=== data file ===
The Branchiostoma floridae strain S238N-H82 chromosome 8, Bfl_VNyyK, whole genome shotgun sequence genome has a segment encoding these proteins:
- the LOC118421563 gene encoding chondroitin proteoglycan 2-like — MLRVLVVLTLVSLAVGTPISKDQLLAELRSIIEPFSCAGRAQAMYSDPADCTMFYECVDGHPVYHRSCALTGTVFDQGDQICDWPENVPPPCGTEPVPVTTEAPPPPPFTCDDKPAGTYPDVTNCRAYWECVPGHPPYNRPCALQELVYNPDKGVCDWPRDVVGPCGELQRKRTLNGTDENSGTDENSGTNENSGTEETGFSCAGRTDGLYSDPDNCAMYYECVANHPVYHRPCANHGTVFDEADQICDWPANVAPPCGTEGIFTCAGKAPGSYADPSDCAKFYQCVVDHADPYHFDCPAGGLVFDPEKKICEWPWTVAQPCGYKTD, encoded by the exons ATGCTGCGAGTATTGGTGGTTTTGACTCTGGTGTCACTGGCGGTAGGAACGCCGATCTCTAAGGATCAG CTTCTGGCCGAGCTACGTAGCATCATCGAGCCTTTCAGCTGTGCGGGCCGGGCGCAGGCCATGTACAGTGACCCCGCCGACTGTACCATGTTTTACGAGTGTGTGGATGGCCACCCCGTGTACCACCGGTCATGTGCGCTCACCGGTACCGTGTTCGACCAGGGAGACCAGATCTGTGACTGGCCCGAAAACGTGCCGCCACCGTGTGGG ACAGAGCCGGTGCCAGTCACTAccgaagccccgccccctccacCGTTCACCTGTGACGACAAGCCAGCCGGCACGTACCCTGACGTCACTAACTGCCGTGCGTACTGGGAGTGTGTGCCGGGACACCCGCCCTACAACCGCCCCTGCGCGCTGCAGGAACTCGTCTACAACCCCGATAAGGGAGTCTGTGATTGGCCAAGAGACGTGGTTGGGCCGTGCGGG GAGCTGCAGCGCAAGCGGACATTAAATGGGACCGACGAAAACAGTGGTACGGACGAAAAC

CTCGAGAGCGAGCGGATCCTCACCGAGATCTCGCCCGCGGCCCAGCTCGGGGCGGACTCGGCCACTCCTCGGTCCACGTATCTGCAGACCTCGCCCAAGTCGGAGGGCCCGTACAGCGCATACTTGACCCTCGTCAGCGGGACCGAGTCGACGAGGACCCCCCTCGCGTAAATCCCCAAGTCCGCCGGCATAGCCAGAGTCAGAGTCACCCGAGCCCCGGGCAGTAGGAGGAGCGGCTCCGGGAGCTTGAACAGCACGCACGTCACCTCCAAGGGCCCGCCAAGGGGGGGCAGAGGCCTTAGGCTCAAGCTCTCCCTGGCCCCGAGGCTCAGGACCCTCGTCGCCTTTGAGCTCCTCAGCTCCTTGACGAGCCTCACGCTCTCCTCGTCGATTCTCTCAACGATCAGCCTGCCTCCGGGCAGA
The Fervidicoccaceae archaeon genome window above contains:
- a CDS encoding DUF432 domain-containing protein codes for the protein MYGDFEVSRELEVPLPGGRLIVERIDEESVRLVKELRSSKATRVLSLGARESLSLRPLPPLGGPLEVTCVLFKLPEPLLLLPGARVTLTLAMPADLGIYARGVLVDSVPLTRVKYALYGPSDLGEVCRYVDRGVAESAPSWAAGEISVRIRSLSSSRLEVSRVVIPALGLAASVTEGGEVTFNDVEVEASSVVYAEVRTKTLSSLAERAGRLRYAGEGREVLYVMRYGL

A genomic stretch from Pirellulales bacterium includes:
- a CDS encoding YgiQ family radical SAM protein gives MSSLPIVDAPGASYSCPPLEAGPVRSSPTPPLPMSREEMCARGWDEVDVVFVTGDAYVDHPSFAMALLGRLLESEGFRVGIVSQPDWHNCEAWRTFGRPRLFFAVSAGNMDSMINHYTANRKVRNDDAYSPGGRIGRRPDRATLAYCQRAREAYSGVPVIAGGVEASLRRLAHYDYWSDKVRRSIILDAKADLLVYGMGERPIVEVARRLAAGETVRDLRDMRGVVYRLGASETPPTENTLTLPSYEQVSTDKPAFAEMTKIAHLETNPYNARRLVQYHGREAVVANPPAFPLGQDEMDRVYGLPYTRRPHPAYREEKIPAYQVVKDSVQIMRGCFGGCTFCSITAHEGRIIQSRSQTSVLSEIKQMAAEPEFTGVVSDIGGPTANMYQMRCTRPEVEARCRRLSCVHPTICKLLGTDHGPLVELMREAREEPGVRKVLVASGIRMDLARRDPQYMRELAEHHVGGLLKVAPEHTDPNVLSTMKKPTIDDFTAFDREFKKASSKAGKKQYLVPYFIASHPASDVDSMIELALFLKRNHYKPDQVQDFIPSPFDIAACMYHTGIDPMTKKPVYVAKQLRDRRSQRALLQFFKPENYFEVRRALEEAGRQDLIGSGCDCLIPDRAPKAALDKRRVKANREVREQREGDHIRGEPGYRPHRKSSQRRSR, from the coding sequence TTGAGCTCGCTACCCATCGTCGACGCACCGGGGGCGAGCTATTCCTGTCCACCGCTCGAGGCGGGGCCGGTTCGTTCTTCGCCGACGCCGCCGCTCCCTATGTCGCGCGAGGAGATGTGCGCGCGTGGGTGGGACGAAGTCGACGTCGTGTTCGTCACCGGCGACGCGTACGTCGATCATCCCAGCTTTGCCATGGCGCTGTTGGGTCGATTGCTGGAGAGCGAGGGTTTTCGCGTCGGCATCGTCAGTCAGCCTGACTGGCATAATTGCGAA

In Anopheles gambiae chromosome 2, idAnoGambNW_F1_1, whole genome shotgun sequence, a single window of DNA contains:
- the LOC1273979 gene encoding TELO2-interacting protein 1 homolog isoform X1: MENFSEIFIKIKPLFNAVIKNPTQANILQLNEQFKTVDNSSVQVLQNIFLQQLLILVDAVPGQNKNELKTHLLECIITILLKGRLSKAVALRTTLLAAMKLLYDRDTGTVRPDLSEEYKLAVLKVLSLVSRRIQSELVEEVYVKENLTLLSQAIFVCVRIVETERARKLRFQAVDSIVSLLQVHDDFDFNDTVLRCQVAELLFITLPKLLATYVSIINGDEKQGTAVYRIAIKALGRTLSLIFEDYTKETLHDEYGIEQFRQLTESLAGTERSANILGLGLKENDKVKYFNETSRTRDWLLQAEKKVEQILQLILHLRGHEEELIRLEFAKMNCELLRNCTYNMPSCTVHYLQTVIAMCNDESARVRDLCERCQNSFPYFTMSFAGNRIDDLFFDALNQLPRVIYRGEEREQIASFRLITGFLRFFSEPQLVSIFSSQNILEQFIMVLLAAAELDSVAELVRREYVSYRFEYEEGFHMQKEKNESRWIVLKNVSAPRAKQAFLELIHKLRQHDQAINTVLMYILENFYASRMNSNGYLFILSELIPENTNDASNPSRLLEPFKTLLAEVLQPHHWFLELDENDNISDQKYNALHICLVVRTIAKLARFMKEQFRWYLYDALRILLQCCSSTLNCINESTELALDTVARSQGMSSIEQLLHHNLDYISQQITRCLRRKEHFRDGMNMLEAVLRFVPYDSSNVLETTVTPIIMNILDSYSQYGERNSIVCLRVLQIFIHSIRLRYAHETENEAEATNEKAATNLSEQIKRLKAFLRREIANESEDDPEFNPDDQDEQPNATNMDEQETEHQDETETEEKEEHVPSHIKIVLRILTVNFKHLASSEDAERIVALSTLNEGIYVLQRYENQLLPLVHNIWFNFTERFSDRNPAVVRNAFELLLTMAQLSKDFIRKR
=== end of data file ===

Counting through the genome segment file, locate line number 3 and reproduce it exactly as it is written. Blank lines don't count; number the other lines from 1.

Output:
CTCGAGAGCGAGCGGATCCTCACCGAGATCTCGCCCGCGGCCCAGCTCGGGGCGGACTCGGCCACTCCTCGGTCCACGTATCTGCAGACCTCGCCCAAGTCGGAGGGCCCGTACAGCGCATACTTGACCCTCGTCAGCGGGACCGAGTCGACGAGGACCCCCCTCGCGTAAATCCCCAAGTCCGCCGGCATAGCCAGAGTCAGAGTCACCCGAGCCCCGGGCAGTAGGAGGAGCGGCTCCGGGAGCTTGAACAGCACGCACGTCACCTCCAAGGGCCCGCCAAGGGGGGGCAGAGGCCTTAGGCTCAAGCTCTCCCTGGCCCCGAGGCTCAGGACCCTCGTCGCCTTTGAGCTCCTCAGCTCCTTGACGAGCCTCACGCTCTCCTCGTCGATTCTCTCAACGATCAGCCTGCCTCCGGGCAGA